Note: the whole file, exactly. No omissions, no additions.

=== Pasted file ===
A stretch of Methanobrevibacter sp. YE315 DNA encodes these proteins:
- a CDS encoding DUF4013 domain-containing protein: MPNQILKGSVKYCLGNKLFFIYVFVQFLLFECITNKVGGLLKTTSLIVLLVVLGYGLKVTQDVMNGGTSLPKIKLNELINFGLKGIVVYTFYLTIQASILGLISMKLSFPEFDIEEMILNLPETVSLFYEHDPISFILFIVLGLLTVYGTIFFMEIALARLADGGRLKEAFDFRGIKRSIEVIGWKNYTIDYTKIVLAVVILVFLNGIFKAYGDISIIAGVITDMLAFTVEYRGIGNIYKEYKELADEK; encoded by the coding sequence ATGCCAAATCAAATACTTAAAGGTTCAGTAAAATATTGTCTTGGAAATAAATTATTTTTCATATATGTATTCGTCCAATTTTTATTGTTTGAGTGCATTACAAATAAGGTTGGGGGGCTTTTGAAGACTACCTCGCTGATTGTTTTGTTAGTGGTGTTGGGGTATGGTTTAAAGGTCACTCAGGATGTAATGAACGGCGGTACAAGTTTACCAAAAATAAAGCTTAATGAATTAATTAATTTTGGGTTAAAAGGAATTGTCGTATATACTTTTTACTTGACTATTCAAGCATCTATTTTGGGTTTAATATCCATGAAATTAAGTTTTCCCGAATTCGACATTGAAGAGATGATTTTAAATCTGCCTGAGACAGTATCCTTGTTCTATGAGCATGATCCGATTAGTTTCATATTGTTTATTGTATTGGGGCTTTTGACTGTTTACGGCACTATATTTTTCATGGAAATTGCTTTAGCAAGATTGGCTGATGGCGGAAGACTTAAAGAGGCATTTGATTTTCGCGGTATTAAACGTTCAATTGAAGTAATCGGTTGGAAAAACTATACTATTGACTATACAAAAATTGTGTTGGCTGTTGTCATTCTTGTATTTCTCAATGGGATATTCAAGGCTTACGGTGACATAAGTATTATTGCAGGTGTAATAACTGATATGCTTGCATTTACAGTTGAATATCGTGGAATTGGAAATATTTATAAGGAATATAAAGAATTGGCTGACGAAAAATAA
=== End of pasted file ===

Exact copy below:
A stretch of Methanobrevibacter sp. YE315 DNA encodes these proteins:
- a CDS encoding DUF4013 domain-containing protein: MPNQILKGSVKYCLGNKLFFIYVFVQFLLFECITNKVGGLLKTTSLIVLLVVLGYGLKVTQDVMNGGTSLPKIKLNELINFGLKGIVVYTFYLTIQASILGLISMKLSFPEFDIEEMILNLPETVSLFYEHDPISFILFIVLGLLTVYGTIFFMEIALARLADGGRLKEAFDFRGIKRSIEVIGWKNYTIDYTKIVLAVVILVFLNGIFKAYGDISIIAGVITDMLAFTVEYRGIGNIYKEYKELADEK; encoded by the coding sequence ATGCCAAATCAAATACTTAAAGGTTCAGTAAAATATTGTCTTGGAAATAAATTATTTTTCATATATGTATTCGTCCAATTTTTATTGTTTGAGTGCATTACAAATAAGGTTGGGGGGCTTTTGAAGACTACCTCGCTGATTGTTTTGTTAGTGGTGTTGGGGTATGGTTTAAAGGTCACTCAGGATGTAATGAACGGCGGTACAAGTTTACCAAAAATAAAGCTTAATGAATTAATTAATTTTGGGTTAAAAGGAATTGTCGTATATACTTTTTACTTGACTATTCAAGCATCTATTTTGGGTTTAATATCCATGAAATTAAGTTTTCCCGAATTCGACATTGAAGAGATGATTTTAAATCTGCCTGAGACAGTATCCTTGTTCTATGAGCATGATCCGATTAGTTTCATATTGTTTATTGTATTGGGGCTTTTGACTGTTTACGGCACTATATTTTTCATGGAAATTGCTTTAGCAAGATTGGCTGATGGCGGAAGACTTAAAGAGGCATTTGATTTTCGCGGTATTAAACGTTCAATTGAAGTAATCGGTTGGAAAAACTATACTATTGACTATACAAAAATTGTGTTGGCTGTTGTCATTCTTGTATTTCTCAATGGGATATTCAAGGCTTACGGTGACATAAGTATTATTGCAGGTGTAATAACTGATATGCTTGCATTTACAGTTGAATATCGTGGAATTGGAAATATTTATAAGGAATATAAAGAATTGGCTGACGAAAAATAA